Assessment of a significant number of water samples across South Africa by Casey and Meyer over a number of years, revealed that high concentrations (30- 32 mg/L) of bromine (Br) occur naturally within groundwater in South Africa, hence a potentially hazardous chemical constituent (PHCC). Br, the only liquid non-metallic element, is ubiquitous and an abundant trace element, but it has not been conclusively shown to perform essential functions in plants, micro organisms or animals (NRC, 2005). The recommended limit (maximum limit for no risk) for Br in drinking water was set at 1 mg/L by Kempster et al. (1980); Casey and Meyer (2001) recommend the relevant safety guideline for Br to be 0.01 mg/L. The aim of this project was to establish the effect of Br and iodine (I) in drinking water on the physiological parameters of broilers. This will contribute to verifying and refining water quality guidelines. The effect of six treatments administered as sodium bromide (NaBr) and potassium iodide (KI): 0 mg Br/L and 0 mg I/L; 1 mg Br/L; 1mg Br/L and 0.7 mg I/L; 0.7 mg I/L; 3 mg Br/L; 3 mg Br/L and 0.7 mg I/L, in the drinking water of 540 mixed Ross broiler chickens was investigated. The trial ran over a 42-day growth period from Day 1 post-hatching where mortalities, water and feed intakes were recorded daily. Chickens were weighed weekly and slaughtered at 4 and 6 weeks of age. Blood samples were taken before slaughter and free T3 and T4 hormone levels were quantified. Thyroid gland, liver and kidney samples were analysed for Br and I quantity. The different treatments of Br, irrespective of I, significantly decreased water intake (P=0.0232) and feed intake (P=0.0035) over the 42 days. The overall interaction of Br and I had no significant effect on water (P=0.0928) and feed (P=0.9593) intakes thus I did have an effective ameliorating effect on Br. FCR, weight gain and mortalities were not significantly affected by Br intake. This was also found for free T3 and T4 hormone levels. Br had an overall effect on the thyroid gland (P=0.0457), liver (P=0.0025) and kidney (P=0.0032) with accumulation of the PHCC within these three organs. It was apparent that 1 and 3 mg Br/L water administered to broilers or ingestion rates of 1.59 and 4.44 mg Br/L per bird per day, over a production period of 42 days did affect the production parameters of the birds sub-clinically. Another derivation to refine the water quality guidelines was that the administration of 0.7 mg I/L water or ingestion rates of 1.1 mg I/L per bird per day did alleviate the severe detrimental effect of the high PHCC. The 3 mg Br/L guideline is thus not too restrictive. Further research exposing the animals for a longer time period (exceeding 42 days) and exposing mature animals (producing nutritional products for human consumption) to these treatments would assist in quantifying these results.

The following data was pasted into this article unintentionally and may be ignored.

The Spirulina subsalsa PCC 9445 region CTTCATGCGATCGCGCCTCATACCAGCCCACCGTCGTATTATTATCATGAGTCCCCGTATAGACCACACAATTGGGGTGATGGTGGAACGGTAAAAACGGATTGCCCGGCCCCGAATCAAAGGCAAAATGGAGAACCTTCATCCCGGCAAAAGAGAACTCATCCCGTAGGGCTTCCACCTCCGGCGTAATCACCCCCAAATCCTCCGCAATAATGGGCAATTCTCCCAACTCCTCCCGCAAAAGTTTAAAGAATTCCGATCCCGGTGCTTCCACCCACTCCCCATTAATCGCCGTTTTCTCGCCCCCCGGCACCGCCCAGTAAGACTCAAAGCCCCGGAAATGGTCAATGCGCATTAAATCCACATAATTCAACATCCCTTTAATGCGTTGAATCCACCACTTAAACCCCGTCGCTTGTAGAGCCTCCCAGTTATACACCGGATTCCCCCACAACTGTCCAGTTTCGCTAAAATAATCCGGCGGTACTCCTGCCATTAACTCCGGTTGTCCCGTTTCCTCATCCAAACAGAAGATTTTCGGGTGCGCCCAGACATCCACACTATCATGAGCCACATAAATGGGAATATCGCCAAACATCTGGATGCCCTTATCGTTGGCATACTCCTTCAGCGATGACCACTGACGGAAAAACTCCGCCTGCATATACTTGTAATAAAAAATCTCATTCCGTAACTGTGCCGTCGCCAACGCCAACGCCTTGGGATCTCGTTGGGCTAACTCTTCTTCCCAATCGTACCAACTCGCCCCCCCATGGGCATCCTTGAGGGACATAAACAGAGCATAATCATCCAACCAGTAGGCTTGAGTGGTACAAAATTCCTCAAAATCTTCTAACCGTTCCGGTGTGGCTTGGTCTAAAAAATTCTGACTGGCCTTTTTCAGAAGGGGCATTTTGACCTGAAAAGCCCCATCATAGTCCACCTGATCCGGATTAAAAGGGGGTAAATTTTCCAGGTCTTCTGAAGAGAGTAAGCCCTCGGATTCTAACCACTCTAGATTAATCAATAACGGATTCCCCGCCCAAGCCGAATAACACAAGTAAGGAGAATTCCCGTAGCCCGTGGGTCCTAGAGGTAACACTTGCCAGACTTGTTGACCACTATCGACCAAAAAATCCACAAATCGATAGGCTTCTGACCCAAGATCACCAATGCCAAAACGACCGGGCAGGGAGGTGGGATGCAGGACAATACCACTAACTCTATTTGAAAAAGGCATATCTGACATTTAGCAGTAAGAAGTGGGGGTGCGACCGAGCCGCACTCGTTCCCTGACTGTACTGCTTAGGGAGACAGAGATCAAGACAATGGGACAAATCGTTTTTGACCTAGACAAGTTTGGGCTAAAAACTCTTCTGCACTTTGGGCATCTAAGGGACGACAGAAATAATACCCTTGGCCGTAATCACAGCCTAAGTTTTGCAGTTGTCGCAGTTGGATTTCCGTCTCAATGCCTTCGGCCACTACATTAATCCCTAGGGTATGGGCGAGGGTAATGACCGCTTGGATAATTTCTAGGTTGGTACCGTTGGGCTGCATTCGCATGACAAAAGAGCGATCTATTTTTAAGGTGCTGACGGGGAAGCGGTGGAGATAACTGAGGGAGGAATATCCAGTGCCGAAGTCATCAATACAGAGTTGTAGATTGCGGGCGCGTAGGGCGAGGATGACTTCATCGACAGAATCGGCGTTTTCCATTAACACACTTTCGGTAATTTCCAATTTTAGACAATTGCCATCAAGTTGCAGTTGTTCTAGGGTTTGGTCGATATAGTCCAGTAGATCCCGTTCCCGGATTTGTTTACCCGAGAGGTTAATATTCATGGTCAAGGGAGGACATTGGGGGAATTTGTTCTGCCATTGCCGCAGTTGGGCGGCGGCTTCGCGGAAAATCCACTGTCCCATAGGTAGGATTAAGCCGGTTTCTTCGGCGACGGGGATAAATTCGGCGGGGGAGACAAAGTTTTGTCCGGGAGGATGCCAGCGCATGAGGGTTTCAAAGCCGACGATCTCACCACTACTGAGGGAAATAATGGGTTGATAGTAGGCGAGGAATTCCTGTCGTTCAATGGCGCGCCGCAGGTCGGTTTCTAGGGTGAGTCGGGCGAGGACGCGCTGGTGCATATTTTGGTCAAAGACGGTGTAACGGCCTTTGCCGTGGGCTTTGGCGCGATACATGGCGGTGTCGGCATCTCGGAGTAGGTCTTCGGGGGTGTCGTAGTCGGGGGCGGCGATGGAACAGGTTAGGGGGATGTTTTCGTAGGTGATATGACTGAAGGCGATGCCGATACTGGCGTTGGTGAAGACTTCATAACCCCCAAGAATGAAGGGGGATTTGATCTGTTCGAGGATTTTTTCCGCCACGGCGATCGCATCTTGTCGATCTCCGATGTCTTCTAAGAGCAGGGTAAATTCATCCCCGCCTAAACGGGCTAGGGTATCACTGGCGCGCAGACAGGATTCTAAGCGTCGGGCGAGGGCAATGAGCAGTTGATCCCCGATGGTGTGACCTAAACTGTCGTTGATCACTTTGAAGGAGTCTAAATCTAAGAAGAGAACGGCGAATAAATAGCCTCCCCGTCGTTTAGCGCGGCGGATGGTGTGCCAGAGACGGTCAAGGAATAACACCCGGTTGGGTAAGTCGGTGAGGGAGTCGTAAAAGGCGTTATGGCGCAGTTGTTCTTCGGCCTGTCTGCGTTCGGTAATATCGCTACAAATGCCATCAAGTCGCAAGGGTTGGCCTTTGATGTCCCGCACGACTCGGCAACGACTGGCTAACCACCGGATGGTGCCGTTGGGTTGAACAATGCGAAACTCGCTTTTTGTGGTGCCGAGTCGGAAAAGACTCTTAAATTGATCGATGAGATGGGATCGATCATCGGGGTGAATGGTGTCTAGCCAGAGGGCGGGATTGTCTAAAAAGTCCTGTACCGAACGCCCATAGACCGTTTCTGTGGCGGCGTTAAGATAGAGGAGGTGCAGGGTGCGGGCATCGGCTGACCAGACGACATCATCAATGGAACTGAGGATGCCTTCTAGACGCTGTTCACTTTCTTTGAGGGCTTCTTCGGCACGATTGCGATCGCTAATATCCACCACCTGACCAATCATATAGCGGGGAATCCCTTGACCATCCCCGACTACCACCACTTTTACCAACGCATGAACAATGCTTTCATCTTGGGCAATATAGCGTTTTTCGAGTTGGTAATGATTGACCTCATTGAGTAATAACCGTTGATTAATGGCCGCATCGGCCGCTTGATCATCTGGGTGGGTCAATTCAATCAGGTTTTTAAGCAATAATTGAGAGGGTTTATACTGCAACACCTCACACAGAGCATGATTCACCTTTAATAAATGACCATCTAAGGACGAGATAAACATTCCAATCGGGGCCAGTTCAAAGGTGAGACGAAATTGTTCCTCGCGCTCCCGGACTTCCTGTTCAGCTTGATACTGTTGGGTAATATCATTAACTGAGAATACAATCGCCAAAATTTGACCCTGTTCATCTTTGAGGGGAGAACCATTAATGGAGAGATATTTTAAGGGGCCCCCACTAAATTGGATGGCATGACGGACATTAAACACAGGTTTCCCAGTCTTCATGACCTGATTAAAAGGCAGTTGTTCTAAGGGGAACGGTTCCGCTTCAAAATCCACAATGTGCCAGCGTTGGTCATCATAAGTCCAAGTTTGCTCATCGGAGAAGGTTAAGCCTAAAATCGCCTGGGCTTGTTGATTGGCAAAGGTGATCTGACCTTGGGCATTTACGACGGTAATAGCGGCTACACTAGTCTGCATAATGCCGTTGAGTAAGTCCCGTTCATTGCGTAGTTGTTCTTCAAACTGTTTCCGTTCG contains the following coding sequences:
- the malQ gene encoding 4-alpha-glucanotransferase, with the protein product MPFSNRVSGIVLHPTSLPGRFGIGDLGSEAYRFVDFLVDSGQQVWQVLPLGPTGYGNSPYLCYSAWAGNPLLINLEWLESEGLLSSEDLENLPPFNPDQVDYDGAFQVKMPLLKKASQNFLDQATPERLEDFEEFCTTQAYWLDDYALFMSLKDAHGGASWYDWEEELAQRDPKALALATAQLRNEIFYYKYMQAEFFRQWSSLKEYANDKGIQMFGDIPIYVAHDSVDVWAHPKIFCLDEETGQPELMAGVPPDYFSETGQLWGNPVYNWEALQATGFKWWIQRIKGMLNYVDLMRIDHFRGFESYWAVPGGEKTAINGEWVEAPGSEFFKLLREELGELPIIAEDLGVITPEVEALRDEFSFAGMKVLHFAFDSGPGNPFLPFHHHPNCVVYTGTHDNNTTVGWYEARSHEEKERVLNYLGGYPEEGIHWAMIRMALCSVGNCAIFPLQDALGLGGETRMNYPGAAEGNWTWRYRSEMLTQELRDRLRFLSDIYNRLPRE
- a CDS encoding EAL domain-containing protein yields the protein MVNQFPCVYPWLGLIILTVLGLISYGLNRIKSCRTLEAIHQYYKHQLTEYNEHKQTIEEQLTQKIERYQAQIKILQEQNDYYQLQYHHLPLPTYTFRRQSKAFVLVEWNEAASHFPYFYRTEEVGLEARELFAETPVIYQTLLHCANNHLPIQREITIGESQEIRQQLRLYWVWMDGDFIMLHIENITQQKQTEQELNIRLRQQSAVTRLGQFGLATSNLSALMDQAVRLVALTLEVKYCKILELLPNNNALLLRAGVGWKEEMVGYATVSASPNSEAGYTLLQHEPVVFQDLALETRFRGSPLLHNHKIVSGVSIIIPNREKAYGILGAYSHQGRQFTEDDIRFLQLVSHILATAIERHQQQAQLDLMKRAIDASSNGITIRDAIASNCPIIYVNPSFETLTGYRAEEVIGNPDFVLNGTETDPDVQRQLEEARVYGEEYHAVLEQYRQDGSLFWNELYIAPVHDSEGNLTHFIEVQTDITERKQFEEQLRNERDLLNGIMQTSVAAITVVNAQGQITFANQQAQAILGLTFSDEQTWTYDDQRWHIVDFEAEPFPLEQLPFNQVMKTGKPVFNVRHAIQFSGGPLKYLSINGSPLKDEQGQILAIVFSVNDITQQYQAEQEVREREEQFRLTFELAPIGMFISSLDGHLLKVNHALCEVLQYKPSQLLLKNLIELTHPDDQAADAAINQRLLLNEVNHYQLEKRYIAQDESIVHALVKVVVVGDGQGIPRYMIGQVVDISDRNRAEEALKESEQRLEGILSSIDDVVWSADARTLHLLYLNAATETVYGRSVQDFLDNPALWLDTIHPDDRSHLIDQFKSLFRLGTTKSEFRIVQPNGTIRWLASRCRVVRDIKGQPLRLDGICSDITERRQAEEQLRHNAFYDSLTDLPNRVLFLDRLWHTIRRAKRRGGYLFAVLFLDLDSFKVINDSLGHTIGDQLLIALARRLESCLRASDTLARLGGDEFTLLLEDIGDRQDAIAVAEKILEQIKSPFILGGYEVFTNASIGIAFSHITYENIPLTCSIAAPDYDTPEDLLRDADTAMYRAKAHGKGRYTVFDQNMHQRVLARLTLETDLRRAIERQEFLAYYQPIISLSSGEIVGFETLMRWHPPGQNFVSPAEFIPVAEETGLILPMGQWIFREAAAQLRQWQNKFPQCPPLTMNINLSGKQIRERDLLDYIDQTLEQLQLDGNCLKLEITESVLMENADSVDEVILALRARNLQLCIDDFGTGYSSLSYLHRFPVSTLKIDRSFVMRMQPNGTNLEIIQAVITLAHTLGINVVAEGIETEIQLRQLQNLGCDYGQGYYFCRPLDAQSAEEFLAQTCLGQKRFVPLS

Dissertation (MSc(Agric))--University of Pretoria, 2011.